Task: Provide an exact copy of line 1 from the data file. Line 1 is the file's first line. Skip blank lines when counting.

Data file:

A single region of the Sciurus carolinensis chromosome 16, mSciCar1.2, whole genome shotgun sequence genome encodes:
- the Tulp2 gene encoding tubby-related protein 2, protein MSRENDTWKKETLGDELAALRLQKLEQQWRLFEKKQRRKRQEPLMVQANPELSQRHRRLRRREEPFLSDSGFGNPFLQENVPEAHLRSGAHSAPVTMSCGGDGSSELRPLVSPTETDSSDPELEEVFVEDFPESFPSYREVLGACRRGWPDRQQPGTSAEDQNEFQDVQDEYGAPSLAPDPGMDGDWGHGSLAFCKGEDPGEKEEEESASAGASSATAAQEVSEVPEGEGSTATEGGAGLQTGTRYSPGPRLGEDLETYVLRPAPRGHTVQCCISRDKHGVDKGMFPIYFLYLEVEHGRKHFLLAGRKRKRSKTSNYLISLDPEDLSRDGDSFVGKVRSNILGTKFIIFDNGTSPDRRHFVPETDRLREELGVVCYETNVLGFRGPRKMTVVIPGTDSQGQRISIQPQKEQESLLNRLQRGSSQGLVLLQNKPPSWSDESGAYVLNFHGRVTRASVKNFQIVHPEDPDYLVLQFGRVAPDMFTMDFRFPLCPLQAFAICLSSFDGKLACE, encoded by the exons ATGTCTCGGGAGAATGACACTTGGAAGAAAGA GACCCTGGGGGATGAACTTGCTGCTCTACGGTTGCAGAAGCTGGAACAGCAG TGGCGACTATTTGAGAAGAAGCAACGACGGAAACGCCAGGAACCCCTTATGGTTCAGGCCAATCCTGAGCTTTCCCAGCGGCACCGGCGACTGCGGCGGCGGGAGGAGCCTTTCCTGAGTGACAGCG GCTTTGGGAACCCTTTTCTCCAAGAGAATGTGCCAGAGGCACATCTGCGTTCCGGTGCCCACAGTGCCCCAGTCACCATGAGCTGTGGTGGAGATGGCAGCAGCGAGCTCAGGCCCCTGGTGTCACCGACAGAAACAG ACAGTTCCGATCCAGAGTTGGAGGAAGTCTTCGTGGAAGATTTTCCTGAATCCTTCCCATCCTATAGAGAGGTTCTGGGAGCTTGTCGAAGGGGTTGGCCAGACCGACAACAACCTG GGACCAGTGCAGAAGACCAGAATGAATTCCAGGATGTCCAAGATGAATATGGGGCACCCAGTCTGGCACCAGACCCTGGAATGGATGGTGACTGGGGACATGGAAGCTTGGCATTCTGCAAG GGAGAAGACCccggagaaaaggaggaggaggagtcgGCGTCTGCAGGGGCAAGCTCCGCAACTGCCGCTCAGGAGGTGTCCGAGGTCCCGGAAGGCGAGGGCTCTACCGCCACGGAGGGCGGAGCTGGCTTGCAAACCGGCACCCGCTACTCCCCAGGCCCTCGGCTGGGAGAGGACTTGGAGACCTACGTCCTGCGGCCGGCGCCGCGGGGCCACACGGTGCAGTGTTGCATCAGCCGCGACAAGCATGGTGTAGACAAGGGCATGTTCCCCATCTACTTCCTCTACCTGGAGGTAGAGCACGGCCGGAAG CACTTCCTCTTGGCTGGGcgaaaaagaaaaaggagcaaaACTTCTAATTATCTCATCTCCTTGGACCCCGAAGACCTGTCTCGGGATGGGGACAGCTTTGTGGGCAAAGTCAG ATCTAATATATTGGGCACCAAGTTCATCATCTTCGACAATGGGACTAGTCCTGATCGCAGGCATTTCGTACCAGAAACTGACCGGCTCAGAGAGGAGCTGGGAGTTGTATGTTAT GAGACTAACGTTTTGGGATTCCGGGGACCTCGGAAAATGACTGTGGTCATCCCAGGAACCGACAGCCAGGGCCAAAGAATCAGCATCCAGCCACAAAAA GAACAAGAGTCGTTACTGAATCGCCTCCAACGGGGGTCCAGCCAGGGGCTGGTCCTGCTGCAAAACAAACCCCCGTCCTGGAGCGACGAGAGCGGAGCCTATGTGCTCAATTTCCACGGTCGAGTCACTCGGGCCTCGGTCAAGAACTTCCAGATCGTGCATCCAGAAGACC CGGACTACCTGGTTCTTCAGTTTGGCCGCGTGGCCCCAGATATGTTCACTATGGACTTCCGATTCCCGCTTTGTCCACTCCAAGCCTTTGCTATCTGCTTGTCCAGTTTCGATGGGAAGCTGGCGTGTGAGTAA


A single region of the Sciurus carolinensis chromosome 16, mSciCar1.2, whole genome shotgun sequence genome encodes: